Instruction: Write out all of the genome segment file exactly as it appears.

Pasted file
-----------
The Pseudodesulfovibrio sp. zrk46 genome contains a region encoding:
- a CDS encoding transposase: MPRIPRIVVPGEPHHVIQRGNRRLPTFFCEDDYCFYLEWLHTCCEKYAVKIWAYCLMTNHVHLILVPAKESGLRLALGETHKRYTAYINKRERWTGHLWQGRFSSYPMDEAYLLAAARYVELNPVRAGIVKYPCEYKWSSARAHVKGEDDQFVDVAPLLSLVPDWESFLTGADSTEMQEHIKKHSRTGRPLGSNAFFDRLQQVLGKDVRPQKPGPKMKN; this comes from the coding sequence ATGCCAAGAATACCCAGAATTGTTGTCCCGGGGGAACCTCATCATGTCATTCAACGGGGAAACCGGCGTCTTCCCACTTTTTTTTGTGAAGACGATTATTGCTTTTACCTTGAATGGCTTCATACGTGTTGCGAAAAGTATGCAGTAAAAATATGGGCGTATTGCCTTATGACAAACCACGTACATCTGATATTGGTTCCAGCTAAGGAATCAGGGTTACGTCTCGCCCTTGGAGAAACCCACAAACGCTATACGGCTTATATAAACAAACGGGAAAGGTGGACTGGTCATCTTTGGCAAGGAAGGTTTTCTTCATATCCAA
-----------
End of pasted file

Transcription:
The Pseudodesulfovibrio sp. zrk46 genome contains a region encoding:
- a CDS encoding transposase: MPRIPRIVVPGEPHHVIQRGNRRLPTFFCEDDYCFYLEWLHTCCEKYAVKIWAYCLMTNHVHLILVPAKESGLRLALGETHKRYTAYINKRERWTGHLWQGRFSSYPMDEAYLLAAARYVELNPVRAGIVKYPCEYKWSSARAHVKGEDDQFVDVAPLLSLVPDWESFLTGADSTEMQEHIKKHSRTGRPLGSNAFFDRLQQVLGKDVRPQKPGPKMKN; this comes from the coding sequence ATGCCAAGAATACCCAGAATTGTTGTCCCGGGGGAACCTCATCATGTCATTCAACGGGGAAACCGGCGTCTTCCCACTTTTTTTTGTGAAGACGATTATTGCTTTTACCTTGAATGGCTTCATACGTGTTGCGAAAAGTATGCAGTAAAAATATGGGCGTATTGCCTTATGACAAACCACGTACATCTGATATTGGTTCCAGCTAAGGAATCAGGGTTACGTCTCGCCCTTGGAGAAACCCACAAACGCTATACGGCTTATATAAACAAACGGGAAAGGTGGACTGGTCATCTTTGGCAAGGAAGGTTTTCTTCATATCCAA